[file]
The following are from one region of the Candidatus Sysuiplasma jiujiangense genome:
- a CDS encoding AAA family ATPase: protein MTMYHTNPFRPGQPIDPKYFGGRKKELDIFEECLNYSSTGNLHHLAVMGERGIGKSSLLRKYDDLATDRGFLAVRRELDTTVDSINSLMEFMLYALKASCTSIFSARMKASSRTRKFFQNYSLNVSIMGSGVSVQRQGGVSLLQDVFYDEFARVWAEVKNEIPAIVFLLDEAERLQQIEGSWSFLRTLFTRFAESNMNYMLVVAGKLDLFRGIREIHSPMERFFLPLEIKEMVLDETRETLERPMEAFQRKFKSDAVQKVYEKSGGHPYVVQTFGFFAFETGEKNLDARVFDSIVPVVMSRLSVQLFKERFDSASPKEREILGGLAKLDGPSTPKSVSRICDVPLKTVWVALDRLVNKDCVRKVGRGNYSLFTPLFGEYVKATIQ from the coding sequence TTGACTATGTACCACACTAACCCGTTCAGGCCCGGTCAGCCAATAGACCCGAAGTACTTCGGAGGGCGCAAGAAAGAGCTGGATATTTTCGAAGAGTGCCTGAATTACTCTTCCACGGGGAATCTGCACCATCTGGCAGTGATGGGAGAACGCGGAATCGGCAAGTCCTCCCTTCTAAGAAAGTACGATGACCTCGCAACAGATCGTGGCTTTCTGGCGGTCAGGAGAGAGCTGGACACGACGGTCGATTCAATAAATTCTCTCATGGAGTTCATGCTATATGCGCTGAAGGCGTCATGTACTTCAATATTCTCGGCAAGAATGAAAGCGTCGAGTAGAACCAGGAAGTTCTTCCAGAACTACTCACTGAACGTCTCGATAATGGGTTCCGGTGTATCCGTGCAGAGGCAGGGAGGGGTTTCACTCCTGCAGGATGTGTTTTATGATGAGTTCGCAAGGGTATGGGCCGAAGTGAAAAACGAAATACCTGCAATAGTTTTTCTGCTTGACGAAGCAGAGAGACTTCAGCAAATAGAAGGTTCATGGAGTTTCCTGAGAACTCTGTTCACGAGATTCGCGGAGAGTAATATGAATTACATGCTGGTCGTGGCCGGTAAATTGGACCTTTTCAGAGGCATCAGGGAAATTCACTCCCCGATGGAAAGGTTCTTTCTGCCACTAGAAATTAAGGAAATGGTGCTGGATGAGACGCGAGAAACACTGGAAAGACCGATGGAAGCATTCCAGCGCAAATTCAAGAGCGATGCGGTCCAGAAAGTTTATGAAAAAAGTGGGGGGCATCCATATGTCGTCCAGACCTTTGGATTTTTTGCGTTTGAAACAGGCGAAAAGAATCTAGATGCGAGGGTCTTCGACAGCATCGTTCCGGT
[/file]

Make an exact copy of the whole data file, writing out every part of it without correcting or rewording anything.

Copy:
The following are from one region of the Candidatus Sysuiplasma jiujiangense genome:
- a CDS encoding AAA family ATPase: protein MTMYHTNPFRPGQPIDPKYFGGRKKELDIFEECLNYSSTGNLHHLAVMGERGIGKSSLLRKYDDLATDRGFLAVRRELDTTVDSINSLMEFMLYALKASCTSIFSARMKASSRTRKFFQNYSLNVSIMGSGVSVQRQGGVSLLQDVFYDEFARVWAEVKNEIPAIVFLLDEAERLQQIEGSWSFLRTLFTRFAESNMNYMLVVAGKLDLFRGIREIHSPMERFFLPLEIKEMVLDETRETLERPMEAFQRKFKSDAVQKVYEKSGGHPYVVQTFGFFAFETGEKNLDARVFDSIVPVVMSRLSVQLFKERFDSASPKEREILGGLAKLDGPSTPKSVSRICDVPLKTVWVALDRLVNKDCVRKVGRGNYSLFTPLFGEYVKATIQ from the coding sequence TTGACTATGTACCACACTAACCCGTTCAGGCCCGGTCAGCCAATAGACCCGAAGTACTTCGGAGGGCGCAAGAAAGAGCTGGATATTTTCGAAGAGTGCCTGAATTACTCTTCCACGGGGAATCTGCACCATCTGGCAGTGATGGGAGAACGCGGAATCGGCAAGTCCTCCCTTCTAAGAAAGTACGATGACCTCGCAACAGATCGTGGCTTTCTGGCGGTCAGGAGAGAGCTGGACACGACGGTCGATTCAATAAATTCTCTCATGGAGTTCATGCTATATGCGCTGAAGGCGTCATGTACTTCAATATTCTCGGCAAGAATGAAAGCGTCGAGTAGAACCAGGAAGTTCTTCCAGAACTACTCACTGAACGTCTCGATAATGGGTTCCGGTGTATCCGTGCAGAGGCAGGGAGGGGTTTCACTCCTGCAGGATGTGTTTTATGATGAGTTCGCAAGGGTATGGGCCGAAGTGAAAAACGAAATACCTGCAATAGTTTTTCTGCTTGACGAAGCAGAGAGACTTCAGCAAATAGAAGGTTCATGGAGTTTCCTGAGAACTCTGTTCACGAGATTCGCGGAGAGTAATATGAATTACATGCTGGTCGTGGCCGGTAAATTGGACCTTTTCAGAGGCATCAGGGAAATTCACTCCCCGATGGAAAGGTTCTTTCTGCCACTAGAAATTAAGGAAATGGTGCTGGATGAGACGCGAGAAACACTGGAAAGACCGATGGAAGCATTCCAGCGCAAATTCAAGAGCGATGCGGTCCAGAAAGTTTATGAAAAAAGTGGGGGGCATCCATATGTCGTCCAGACCTTTGGATTTTTTGCGTTTGAAACAGGCGAAAAGAATCTAGATGCGAGGGTCTTCGACAGCATCGTTCCGGT